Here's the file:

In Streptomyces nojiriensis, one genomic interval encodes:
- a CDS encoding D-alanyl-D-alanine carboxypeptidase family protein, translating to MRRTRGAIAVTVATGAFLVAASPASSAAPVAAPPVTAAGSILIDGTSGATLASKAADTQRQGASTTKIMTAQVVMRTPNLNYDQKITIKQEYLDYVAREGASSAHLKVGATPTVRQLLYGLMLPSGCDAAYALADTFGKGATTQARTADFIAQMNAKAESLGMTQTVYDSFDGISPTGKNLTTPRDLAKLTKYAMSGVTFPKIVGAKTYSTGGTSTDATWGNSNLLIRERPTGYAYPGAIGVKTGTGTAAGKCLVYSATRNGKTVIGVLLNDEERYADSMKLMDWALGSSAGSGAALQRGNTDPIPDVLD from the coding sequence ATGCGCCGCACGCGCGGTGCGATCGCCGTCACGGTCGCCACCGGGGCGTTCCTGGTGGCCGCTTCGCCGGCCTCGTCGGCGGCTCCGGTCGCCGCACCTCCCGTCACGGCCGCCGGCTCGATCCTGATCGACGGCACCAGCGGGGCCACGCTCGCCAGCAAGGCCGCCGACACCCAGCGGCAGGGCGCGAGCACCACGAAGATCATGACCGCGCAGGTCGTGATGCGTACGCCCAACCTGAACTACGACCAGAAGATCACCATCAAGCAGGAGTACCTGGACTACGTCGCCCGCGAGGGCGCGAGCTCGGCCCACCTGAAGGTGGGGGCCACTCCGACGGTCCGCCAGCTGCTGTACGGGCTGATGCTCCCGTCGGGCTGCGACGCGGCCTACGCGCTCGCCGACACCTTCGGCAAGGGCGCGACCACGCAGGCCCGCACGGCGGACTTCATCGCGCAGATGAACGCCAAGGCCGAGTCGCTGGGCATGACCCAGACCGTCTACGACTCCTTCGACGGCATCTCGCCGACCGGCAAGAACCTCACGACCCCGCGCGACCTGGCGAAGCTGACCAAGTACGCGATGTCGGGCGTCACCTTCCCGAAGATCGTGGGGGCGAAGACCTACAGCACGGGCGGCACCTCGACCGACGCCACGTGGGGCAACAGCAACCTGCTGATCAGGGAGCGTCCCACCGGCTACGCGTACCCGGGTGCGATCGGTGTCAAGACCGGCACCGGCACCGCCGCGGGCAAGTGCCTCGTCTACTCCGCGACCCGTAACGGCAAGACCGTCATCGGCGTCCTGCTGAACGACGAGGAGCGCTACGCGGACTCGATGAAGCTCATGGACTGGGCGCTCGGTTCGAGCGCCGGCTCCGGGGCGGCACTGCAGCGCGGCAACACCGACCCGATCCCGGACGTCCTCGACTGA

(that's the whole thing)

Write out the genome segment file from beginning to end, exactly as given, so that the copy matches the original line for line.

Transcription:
In Streptomyces nojiriensis, one genomic interval encodes:
- a CDS encoding D-alanyl-D-alanine carboxypeptidase family protein, translating to MRRTRGAIAVTVATGAFLVAASPASSAAPVAAPPVTAAGSILIDGTSGATLASKAADTQRQGASTTKIMTAQVVMRTPNLNYDQKITIKQEYLDYVAREGASSAHLKVGATPTVRQLLYGLMLPSGCDAAYALADTFGKGATTQARTADFIAQMNAKAESLGMTQTVYDSFDGISPTGKNLTTPRDLAKLTKYAMSGVTFPKIVGAKTYSTGGTSTDATWGNSNLLIRERPTGYAYPGAIGVKTGTGTAAGKCLVYSATRNGKTVIGVLLNDEERYADSMKLMDWALGSSAGSGAALQRGNTDPIPDVLD from the coding sequence ATGCGCCGCACGCGCGGTGCGATCGCCGTCACGGTCGCCACCGGGGCGTTCCTGGTGGCCGCTTCGCCGGCCTCGTCGGCGGCTCCGGTCGCCGCACCTCCCGTCACGGCCGCCGGCTCGATCCTGATCGACGGCACCAGCGGGGCCACGCTCGCCAGCAAGGCCGCCGACACCCAGCGGCAGGGCGCGAGCACCACGAAGATCATGACCGCGCAGGTCGTGATGCGTACGCCCAACCTGAACTACGACCAGAAGATCACCATCAAGCAGGAGTACCTGGACTACGTCGCCCGCGAGGGCGCGAGCTCGGCCCACCTGAAGGTGGGGGCCACTCCGACGGTCCGCCAGCTGCTGTACGGGCTGATGCTCCCGTCGGGCTGCGACGCGGCCTACGCGCTCGCCGACACCTTCGGCAAGGGCGCGACCACGCAGGCCCGCACGGCGGACTTCATCGCGCAGATGAACGCCAAGGCCGAGTCGCTGGGCATGACCCAGACCGTCTACGACTCCTTCGACGGCATCTCGCCGACCGGCAAGAACCTCACGACCCCGCGCGACCTGGCGAAGCTGACCAAGTACGCGATGTCGGGCGTCACCTTCCCGAAGATCGTGGGGGCGAAGACCTACAGCACGGGCGGCACCTCGACCGACGCCACGTGGGGCAACAGCAACCTGCTGATCAGGGAGCGTCCCACCGGCTACGCGTACCCGGGTGCGATCGGTGTCAAGACCGGCACCGGCACCGCCGCGGGCAAGTGCCTCGTCTACTCCGCGACCCGTAACGGCAAGACCGTCATCGGCGTCCTGCTGAACGACGAGGAGCGCTACGCGGACTCGATGAAGCTCATGGACTGGGCGCTCGGTTCGAGCGCCGGCTCCGGGGCGGCACTGCAGCGCGGCAACACCGACCCGATCCCGGACGTCCTCGACTGA